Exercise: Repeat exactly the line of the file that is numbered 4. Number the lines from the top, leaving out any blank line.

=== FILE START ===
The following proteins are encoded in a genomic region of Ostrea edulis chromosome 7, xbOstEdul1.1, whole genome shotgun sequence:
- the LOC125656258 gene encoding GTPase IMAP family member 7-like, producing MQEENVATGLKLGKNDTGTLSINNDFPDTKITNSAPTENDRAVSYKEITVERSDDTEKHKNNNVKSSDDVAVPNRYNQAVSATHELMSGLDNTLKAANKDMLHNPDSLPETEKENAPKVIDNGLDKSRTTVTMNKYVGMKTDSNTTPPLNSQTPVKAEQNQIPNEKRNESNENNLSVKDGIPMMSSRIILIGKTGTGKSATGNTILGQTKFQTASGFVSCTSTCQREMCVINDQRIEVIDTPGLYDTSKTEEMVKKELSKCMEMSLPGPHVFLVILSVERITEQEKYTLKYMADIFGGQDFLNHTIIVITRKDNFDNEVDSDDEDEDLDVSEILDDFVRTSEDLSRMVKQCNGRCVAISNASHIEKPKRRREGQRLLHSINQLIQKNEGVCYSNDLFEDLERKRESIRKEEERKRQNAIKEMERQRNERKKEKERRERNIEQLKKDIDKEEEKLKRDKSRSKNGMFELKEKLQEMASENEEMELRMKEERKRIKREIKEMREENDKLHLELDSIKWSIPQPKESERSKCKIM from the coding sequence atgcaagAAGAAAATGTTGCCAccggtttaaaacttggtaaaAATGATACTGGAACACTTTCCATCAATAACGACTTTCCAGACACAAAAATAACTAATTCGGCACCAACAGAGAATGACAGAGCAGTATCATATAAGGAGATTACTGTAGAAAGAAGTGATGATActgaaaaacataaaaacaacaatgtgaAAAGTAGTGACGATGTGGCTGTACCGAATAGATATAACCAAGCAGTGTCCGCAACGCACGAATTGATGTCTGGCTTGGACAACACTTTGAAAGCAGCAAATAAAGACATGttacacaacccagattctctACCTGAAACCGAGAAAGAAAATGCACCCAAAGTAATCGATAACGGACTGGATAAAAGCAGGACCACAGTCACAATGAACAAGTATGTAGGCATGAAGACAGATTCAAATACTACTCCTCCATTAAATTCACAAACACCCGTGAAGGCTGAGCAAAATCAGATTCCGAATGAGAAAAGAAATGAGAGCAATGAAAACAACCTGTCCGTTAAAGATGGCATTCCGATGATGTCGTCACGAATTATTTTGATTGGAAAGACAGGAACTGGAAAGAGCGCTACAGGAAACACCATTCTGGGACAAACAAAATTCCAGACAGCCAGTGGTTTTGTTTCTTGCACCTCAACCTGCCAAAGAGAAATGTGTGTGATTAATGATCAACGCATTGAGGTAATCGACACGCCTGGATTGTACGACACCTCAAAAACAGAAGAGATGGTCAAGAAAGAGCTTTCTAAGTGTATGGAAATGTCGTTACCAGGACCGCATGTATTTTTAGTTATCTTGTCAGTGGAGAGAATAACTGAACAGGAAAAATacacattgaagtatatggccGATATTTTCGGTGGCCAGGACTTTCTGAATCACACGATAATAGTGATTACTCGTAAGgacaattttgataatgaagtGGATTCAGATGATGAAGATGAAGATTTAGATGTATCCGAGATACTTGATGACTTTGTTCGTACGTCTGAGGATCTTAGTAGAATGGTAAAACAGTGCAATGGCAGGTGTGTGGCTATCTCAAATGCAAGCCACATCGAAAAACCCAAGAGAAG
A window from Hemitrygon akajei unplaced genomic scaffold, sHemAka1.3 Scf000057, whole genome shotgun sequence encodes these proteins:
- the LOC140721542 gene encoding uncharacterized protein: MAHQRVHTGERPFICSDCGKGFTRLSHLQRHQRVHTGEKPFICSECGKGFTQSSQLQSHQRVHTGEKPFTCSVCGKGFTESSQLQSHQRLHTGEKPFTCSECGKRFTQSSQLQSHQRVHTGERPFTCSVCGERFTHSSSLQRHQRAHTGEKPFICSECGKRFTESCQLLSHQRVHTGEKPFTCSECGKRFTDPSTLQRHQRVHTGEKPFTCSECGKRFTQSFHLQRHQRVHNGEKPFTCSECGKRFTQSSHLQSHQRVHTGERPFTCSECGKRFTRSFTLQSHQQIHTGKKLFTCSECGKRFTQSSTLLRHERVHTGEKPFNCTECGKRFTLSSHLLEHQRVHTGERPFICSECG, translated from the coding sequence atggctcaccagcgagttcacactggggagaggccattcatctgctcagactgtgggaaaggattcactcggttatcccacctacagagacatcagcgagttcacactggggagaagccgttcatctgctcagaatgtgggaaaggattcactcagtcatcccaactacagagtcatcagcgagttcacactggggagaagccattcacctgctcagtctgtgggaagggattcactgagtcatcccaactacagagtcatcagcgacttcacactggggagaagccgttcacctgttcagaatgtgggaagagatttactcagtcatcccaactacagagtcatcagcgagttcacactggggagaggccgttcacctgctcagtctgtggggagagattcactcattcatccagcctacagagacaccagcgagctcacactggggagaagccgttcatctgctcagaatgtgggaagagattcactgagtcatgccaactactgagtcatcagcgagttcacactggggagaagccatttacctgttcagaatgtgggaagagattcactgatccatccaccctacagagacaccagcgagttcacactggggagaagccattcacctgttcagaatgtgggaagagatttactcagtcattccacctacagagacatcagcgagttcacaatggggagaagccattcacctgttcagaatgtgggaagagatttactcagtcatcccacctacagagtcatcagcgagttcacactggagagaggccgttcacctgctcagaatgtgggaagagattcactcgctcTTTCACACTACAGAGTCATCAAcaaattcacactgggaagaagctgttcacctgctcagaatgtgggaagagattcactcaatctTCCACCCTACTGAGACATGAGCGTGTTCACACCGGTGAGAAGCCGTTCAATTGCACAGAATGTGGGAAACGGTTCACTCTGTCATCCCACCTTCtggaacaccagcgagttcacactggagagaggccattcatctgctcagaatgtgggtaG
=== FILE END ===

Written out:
- the LOC140721542 gene encoding uncharacterized protein: MAHQRVHTGERPFICSDCGKGFTRLSHLQRHQRVHTGEKPFICSECGKGFTQSSQLQSHQRVHTGEKPFTCSVCGKGFTESSQLQSHQRLHTGEKPFTCSECGKRFTQSSQLQSHQRVHTGERPFTCSVCGERFTHSSSLQRHQRAHTGEKPFICSECGKRFTESCQLLSHQRVHTGEKPFTCSECGKRFTDPSTLQRHQRVHTGEKPFTCSECGKRFTQSFHLQRHQRVHNGEKPFTCSECGKRFTQSSHLQSHQRVHTGERPFTCSECGKRFTRSFTLQSHQQIHTGKKLFTCSECGKRFTQSSTLLRHERVHTGEKPFNCTECGKRFTLSSHLLEHQRVHTGERPFICSECG, translated from the coding sequence atggctcaccagcgagttcacactggggagaggccattcatctgctcagactgtgggaaaggattcactcggttatcccacctacagagacatcagcgagttcacactggggagaagccgttcatctgctcagaatgtgggaaaggattcactcagtcatcccaactacagagtcatcagcgagttcacactggggagaagccattcacctgctcagtctgtgggaagggattcactgagtcatcccaactacagagtcatcagcgacttcacactggggagaagccgttcacctgttcagaatgtgggaagagatttactcagtcatcccaactacagagtcatcagcgagttcacactggggagaggccgttcacctgctcagtctgtggggagagattcactcattcatccagcctacagagacaccagcgagctcacactggggagaagccgttcatctgctcagaatgtgggaagagattcactgagtcatgccaactactgagtcatcagcgagttcacactggggagaagccatttacctgttcagaatgtgggaagagattcactgatccatccaccctacagagacaccagcgagttcacactggggagaagccattcacctgttcagaatgtgggaagagatttactcagtcattccacctacagagacatcagcgagttcacaatggggagaagccattcacctgttcagaatgtgggaagagatttactcagtcatcccacctacagagtcatcagcgagttcacactggagagaggccgttcacctgctcagaatgtgggaagagattcactcgctcTTTCACACTACAGAGTCATCAAcaaattcacactgggaagaagctgttcacctgctcagaatgtgggaagagattcactcaatctTCCACCCTACTGAGACATGAGCGTGTTCACACCGGTGAGAAGCCGTTCAATTGCACAGAATGTGGGAAACGGTTCACTCTGTCATCCCACCTTCtggaacaccagcgagttcacactggagagaggccattcatctgctcagaatgtgggtaG